Monday, November 23, 2009

4 and 3

The Fountainhead: Ayn Rand -First off, I hated Atlas Shrugged. I hated it. I read it because reading it was something I felt like I had to do.

I liked The Fountainhead, maybe not a lot, but enough. From a reader's standpoint, the story had tension and a good plot, even if the characters are basically philosophical points on a intellectual graph pitted against each other in story form. This also means the characters aren't particularly rounded. They tend toward caricature.

Reading this book and also thinking of Atlas Shrugged, I am a little confused by the conservatives who embrace Rand. Rand was against so many of the things they would tend to support. She didn't think much of religion, marriage or what might be termed traditional family values. Tradition was for suckers, but she very much liked free speech, particularly as talking truth to power. She'd have disdained Fox News and been amused and revolted by the tea baggers and birthers, mostly because so many of them are clearly being manipulated.

Rand did seem to have a warped affection for the working class, particularly tradesmen and laborers, which I think she saw as cogs in a working machine. She didn't particularly see them as people, but as necessary parts of the machinery to help raise up the ideas of the truly exceptional. In her books, the wise and righteous know when to shit-can their own aspirations to serve the greater man's idea.

She was very much an elitist, a lover of capitalism, but with a funny view of wealth. She hated taxes, but respected a love of work and creation more than actual money. Money was fine, of course, but in Atlas Shrugged and The Fountainhead, the honest acquisition of money is more of a mark of achievement, a way to validate her point of view. Her heroes are all wealthy people, but scarcely spend it on much except on utility.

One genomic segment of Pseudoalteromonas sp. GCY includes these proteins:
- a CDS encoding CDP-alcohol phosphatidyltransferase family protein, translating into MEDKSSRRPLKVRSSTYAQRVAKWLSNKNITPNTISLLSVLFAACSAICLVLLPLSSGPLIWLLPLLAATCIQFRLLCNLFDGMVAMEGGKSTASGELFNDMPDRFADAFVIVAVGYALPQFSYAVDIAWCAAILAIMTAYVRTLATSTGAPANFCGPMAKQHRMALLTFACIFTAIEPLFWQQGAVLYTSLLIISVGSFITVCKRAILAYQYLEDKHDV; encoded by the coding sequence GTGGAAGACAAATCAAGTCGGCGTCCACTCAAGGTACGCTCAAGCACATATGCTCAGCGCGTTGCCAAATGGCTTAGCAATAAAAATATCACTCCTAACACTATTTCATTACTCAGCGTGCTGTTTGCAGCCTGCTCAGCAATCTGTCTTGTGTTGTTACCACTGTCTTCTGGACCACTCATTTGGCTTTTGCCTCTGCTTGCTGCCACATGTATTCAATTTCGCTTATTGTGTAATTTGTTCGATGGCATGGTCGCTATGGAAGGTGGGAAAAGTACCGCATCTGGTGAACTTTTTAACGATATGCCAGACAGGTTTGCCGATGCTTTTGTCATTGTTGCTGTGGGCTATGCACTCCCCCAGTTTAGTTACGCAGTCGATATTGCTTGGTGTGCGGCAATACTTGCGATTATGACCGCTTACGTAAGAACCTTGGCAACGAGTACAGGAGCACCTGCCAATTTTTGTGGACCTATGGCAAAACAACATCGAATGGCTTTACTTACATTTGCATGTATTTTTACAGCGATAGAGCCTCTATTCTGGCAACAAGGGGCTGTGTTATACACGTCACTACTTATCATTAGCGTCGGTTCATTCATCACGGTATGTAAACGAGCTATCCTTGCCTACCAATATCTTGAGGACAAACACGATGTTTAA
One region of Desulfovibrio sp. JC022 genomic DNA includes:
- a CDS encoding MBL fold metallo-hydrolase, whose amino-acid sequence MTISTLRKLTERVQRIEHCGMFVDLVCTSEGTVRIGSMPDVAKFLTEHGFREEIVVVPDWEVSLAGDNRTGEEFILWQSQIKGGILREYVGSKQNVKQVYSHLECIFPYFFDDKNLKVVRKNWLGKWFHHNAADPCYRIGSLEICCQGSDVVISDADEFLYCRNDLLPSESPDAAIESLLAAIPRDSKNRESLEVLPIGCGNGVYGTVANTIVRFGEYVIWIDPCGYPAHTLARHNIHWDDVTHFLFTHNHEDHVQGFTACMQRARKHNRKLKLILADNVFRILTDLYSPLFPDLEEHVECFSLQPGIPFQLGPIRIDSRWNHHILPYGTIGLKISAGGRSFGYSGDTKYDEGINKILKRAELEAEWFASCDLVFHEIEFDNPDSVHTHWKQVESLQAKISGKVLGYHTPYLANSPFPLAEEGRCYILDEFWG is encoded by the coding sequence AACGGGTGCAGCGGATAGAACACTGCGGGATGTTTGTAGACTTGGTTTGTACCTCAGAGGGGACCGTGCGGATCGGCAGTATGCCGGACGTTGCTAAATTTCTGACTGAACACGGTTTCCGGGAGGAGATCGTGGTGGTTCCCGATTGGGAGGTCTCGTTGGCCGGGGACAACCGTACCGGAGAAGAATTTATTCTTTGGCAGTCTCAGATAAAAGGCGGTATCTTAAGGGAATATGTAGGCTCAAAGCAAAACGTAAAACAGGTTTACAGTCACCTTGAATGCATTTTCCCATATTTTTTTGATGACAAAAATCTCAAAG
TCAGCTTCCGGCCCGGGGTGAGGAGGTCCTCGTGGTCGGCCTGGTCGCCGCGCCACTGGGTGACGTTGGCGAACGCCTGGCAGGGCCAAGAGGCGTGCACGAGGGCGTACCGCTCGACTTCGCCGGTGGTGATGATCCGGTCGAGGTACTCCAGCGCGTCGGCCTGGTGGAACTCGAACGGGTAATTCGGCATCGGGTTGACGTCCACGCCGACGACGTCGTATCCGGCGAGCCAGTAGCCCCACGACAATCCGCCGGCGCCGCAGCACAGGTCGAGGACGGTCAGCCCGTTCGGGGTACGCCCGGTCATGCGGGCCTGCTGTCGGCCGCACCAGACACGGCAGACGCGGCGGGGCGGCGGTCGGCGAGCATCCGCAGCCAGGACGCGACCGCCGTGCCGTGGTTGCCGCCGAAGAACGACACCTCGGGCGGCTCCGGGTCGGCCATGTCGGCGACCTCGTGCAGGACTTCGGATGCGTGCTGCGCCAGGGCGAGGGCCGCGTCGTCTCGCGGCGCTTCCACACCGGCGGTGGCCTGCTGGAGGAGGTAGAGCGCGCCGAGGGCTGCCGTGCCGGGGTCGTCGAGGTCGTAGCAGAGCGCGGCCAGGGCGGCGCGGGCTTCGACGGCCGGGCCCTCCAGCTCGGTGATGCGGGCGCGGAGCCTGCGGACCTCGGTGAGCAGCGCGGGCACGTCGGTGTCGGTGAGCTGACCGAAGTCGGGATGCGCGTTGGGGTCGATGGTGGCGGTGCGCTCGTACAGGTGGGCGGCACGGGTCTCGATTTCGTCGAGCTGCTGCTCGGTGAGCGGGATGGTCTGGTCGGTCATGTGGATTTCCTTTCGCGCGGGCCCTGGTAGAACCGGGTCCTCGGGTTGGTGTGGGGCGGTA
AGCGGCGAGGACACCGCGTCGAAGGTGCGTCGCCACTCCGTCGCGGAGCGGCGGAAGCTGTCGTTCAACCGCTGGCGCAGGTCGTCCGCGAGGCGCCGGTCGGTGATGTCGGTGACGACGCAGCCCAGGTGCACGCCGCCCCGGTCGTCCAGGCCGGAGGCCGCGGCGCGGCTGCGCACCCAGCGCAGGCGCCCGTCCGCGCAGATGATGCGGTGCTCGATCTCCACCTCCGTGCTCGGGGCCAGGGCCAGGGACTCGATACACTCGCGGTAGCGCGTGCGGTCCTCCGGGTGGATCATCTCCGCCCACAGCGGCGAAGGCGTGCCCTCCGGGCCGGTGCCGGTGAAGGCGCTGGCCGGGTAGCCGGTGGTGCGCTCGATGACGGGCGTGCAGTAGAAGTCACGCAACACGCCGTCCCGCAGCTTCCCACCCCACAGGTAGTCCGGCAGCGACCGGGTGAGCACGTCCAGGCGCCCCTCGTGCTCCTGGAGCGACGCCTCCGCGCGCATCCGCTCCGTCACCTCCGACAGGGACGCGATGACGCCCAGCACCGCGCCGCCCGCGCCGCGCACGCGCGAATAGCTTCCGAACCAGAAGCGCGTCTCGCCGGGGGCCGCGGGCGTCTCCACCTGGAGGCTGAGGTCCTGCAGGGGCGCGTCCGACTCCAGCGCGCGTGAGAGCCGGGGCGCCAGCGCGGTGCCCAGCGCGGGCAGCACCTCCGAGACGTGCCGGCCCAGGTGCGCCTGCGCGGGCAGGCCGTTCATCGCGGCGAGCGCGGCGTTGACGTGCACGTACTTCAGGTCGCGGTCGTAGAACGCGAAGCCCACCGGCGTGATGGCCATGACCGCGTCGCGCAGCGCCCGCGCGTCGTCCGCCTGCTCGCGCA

So, it's about the money, but it's not about the money for Rand.

I find Rand to be endearingly naive, and she makes some valid points. Is it fair for a working class slob who puts in an honest day's works have to pay more for a less nice place to live than someone on the dole? Should creators of industry be made into villains just because they profit? Isn't a certain amount of selfishness necessary, even admirable? Really, before you can help anybody else, including accidentally improving society, don't you have to take care of numero uno first?

It's all in how you put the question, I guess. Rand turns things to fantastic extremes. The Fountainhead is Lord of the Rings for miscreants and the narcissistic. It is a fable for the selfish, set in the middle earth of unlikely America. The poor are the lazy goblin minions of the soulless, selfless (yes, I mean selfless) liberal intellectuals who mesmerize but produce nothing. The great fight is against their mediocre crusade to make things slightly better for all because in the end it will fuck things up for everyone.

Still, if you take the book as an unusual novel about ideas, not characters, and look at it as a conversation, it's not a bad way to torch a couple of weeks of free time. So, I kind of liked it.

Candy Freak: Steve Almond - Loved this book. Almond is a sugar fiend. He loves his candy and somehow he convinced an editor to let him write about his passion. So, he rambles around the country, visiting fellow candy nuts and regional candy manufacturers, whose products most of us are barely aware of, including the Idaho Spud and the Goo Goo Cluster.

Almond approaches it like a half-assed adventure, full of often odd and funny observations. It's a travel book and a food book and a book about his own connection to confections.

As I am on a diet and have been now for a fucking long time, perhaps reading about candy wasn't the brightest thing to add to my reading list. Still, it was fun and I got a list of things to try... in moderation.

1 comment:

Buzzardbilly said...

You've made me consider Rand in an entirely new way. I always found the folks who were into Rand were way into her in a very intellectual snob sort of way, so it did nothing to make me want to read her words. I hate snobbery in all its ugly forms.

You have a wonderful Thanksgiving, Obi Wan.